Hidden Roots: The African Element in Bahamian Speech

Alison Watt Shilling


The basis of New World Language varieties were forged on the West African coast as a result of prolonged business contact, thus the linguistically-sophisticated Africans rapidly acquired enough European language to use in trade and a common English pidgin evolved.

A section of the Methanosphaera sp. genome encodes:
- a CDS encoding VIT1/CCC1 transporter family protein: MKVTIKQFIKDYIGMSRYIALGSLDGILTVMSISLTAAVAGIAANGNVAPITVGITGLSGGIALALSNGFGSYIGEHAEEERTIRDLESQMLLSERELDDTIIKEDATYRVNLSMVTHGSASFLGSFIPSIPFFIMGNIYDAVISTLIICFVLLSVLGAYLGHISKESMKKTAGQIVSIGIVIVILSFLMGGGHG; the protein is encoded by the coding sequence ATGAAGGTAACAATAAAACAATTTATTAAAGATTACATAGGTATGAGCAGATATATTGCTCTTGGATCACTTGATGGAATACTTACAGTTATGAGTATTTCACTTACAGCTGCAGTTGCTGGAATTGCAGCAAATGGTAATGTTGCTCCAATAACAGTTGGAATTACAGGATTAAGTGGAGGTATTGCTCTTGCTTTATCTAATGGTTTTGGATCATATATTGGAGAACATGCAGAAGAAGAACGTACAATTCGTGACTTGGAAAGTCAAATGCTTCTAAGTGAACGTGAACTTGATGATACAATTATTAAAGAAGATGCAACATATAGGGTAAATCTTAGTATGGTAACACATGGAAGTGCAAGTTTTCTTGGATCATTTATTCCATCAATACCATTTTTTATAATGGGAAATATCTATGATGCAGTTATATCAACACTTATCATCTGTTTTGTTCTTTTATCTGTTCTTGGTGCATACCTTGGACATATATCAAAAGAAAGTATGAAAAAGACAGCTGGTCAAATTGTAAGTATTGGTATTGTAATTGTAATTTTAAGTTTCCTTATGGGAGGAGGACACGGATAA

It is reasonable to assume that this language was transmitted to differing extents to the slaves who waited (sometimes for up to a year) for trans-shipment to the New World. This is the most reasonable explanation for the remarkable similarities in grammar and vocabulary in the English of New World Africans, whether inhabitants of South American forests, of the Jamaican hinterland or of the Bahamian Family Islands.

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DOI: http://dx.doi.org/10.15362/ijbs.v2i0.68

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